by Rob Williams on April 2, 2007 in Miscellaneous
We took a look at a PC2-7200 kit from OCZ last year and it proved to be one of the best kits we’ve ever laid our mitts on. Today we are taking a look at another PC2-7200 kit, approved and branded by NVIDIA. Are we going to be impressed once again?
Since I had taken a look at the "non-NVIDIA" version of this ram before, I figured the overclocking potential would be similar. Well, the kit didn’t let me down at all; I’m quite impressed. Although I couldn’t push it up to speeds that the OCZ Flex 9200 offers, I came close to sit at 600MHz with 5-5-5-18-13 timings at 2.4v.
I need to make one thing clear though, as there seems to be a lot of confusion lately regarding what I consider to be a "max" overclock. I don’t conclude with an overclock setting unless it passes 1000% in MemTest for Windows as well as a full 3D Mark 06 run to prove that it’s fully 3D stable. In this case, I got caught up with other things while working on this review, so I allowed it to go a full 1800% to prove it’s stability.
This is a 33% overclock, which is made impressive due to the fact that it’s 100% stable.
- 400MHz (DDR2-800), 1.9v, 4-4-4-12-13
- 450MHz (DDR2-900), 2.1v, 4-4-3-12-13
- 500MHz (DDR2-1000), 2.1v, 4-4-4-12-13
- 533MHz (DDR2-1066), 2.3v, 4-4-4-12-13
- 575MHz (DDR2-1150), 2.4v, 5-5-5-18-13
- 600MHz (DDR2-1200), 2.4v, 5-5-5-18-13
Now I have to admit, higher speeds -might- be possible. The past few days have been ridiculous weather wise, so the room has hovered between 80°F – 91°F at any given time. Yes, it’s not comfortable! If 600MHz proves stable at these ambient temps, I believe with a cooler environment, slightly higher clocks will be possible. I would not expect it to go far beyond 610MHz though, unless you use more than 2.5v.
Throughout all of our benchmarks regardless of what we are reviewing, testing is done in a clean and stand-alone version of Windows XP Professional with SP2. Prior to testing, these conditions are met:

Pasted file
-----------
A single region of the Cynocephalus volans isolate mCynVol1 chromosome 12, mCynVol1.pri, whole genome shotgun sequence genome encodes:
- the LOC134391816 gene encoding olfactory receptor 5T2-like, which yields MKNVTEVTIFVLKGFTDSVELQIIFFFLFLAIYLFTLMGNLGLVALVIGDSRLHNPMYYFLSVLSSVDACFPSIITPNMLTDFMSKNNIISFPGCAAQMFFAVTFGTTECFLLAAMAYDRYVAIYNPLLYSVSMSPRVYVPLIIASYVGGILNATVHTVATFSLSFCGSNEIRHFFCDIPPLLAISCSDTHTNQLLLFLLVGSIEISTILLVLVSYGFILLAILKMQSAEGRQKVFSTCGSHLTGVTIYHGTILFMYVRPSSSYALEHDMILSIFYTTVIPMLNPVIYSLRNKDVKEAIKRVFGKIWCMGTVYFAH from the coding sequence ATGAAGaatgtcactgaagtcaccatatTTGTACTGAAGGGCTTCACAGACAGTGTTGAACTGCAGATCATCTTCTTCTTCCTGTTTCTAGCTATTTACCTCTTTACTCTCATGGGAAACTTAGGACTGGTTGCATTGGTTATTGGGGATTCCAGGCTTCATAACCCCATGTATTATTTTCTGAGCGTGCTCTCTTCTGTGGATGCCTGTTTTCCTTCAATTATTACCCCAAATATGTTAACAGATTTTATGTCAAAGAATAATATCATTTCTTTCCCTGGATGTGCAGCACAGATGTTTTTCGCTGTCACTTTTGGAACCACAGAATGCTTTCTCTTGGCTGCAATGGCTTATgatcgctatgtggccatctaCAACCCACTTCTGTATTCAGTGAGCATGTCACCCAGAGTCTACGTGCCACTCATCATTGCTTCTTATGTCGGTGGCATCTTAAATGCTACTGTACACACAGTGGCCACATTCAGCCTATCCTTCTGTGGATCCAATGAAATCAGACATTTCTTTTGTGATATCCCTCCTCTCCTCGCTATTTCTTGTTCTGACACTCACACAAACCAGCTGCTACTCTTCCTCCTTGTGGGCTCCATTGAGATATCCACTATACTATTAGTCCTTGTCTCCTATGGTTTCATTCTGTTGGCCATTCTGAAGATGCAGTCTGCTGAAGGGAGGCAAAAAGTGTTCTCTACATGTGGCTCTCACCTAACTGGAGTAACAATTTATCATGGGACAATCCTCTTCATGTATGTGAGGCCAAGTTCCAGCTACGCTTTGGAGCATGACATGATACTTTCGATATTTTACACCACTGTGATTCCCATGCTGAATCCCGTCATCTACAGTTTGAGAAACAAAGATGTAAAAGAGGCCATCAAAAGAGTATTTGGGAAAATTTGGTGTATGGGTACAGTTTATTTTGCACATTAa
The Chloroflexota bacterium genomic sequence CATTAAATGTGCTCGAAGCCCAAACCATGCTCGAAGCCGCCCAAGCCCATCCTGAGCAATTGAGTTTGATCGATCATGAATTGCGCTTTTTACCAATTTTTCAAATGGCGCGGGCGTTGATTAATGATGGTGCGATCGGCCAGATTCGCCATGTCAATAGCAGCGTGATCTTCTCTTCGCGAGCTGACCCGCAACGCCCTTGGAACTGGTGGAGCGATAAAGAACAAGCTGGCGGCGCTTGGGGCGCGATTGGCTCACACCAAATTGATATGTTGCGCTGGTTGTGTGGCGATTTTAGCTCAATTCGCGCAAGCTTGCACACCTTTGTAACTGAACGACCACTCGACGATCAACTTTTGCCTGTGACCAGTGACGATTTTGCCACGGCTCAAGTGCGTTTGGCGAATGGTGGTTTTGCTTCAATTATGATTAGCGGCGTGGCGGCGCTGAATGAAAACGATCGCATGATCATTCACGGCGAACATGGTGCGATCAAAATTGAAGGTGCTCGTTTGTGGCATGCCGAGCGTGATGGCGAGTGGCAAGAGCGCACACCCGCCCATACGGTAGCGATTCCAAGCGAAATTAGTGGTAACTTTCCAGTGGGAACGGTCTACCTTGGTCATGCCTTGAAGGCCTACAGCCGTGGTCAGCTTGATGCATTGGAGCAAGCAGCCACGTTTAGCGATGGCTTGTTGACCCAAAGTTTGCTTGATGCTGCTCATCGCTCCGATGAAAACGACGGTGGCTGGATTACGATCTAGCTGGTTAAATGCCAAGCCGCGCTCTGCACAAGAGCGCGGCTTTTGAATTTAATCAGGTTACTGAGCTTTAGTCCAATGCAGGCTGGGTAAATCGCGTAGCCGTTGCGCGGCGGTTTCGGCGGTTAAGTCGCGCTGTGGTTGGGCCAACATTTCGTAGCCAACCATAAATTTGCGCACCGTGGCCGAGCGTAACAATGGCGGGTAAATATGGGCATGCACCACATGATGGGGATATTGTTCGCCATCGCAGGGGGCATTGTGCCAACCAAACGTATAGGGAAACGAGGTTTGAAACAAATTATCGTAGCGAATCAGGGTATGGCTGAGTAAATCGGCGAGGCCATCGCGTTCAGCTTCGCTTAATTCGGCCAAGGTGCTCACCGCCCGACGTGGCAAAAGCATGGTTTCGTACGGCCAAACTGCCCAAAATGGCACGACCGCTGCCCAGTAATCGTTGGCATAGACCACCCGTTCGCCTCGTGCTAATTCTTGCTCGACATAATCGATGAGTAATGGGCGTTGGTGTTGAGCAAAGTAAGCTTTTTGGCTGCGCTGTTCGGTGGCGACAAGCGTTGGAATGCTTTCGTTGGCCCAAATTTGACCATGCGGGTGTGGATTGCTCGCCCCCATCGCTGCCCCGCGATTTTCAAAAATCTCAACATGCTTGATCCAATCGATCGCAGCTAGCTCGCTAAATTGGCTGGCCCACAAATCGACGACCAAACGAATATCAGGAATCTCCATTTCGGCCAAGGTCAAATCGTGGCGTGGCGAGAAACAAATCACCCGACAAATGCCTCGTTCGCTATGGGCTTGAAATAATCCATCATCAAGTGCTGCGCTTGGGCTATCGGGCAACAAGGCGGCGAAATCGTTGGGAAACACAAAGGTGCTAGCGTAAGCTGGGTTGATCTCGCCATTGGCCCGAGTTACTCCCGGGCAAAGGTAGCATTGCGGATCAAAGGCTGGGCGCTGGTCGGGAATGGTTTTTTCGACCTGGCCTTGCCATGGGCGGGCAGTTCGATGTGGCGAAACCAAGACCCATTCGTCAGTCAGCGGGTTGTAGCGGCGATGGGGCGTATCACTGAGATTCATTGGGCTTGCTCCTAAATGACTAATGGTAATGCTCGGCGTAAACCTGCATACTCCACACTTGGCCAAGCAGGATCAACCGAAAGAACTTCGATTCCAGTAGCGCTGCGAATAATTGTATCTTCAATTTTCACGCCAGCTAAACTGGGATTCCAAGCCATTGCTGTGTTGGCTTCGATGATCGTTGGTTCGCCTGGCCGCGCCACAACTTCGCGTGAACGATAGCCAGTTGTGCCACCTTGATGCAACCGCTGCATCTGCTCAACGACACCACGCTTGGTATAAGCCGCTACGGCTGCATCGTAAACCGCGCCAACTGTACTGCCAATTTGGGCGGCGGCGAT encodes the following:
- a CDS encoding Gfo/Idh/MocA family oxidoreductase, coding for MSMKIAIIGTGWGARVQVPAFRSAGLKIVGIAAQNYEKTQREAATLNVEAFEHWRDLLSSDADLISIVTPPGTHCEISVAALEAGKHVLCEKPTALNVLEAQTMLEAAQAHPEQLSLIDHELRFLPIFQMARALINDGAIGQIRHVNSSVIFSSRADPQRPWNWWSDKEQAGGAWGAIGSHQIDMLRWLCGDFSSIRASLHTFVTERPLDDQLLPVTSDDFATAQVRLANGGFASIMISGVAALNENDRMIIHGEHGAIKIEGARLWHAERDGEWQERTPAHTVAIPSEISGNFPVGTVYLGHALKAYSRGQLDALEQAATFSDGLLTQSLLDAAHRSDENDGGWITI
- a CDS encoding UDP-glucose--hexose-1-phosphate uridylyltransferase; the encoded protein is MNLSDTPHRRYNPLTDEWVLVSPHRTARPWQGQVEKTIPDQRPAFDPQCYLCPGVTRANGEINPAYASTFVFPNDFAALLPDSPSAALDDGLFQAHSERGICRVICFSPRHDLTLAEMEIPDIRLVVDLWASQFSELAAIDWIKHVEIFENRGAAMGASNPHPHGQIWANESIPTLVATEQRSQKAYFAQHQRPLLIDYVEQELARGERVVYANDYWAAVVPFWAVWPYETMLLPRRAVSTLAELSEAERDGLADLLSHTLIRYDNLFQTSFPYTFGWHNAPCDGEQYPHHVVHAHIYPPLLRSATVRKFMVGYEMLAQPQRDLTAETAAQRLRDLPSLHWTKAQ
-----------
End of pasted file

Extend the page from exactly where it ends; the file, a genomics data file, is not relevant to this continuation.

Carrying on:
- Desktop and scrap files are cleaned up, including emptying of recycle bin.
- No virus scanner or firewall is installed in the stand-alone installation.
- The stand-alone installation drive is completely defragged using Diskeeper 2007 Professional.
- All unnecessary programs are closed, so that Windows should have no more than 15 active processes running.
- Computer has proper airflow.
The testing rig used for today’s benchmarking is as follows:
- CPU: Intel Q6600 (2.4GHz – 2.85GHz)
- Motherboard: eVGA nForce 680i (P26 BIOS)
- Memory: OCZ 2GB SLI-Ready PC2-7200
- Video: ASUS EN8800GTX 768MB
- Sound: Onboard HD Audio
- Storage: Seagate 7200.9 320GB
- Etcetera: Windows XP Professional w/ SP2
- Cooling: Corsair Nautilus 500
(Products linked are to our own reviews)
Most of the results listed deal with how all of our settings scaled, although there will be direct comparisons to other kits of ram as well. You will note that I did not benchmark at all at the stock speeds. This is because the ram was able to clock far beyond stock speeds. So for the sake of congruency, I followed the same overclocking rates as previous reviews. However here, the 600MHz top overclock was used.
Sandra is always the first benchmark to come to mind when we need to do memory benchmarking. Or CPU benchmarking. Or storage benchmarking. You get the idea. It’s a superb all-around tool that we rely on quite often.
Great results, but I’m mostly pleased to see that this kit managed to break through the 6K mark.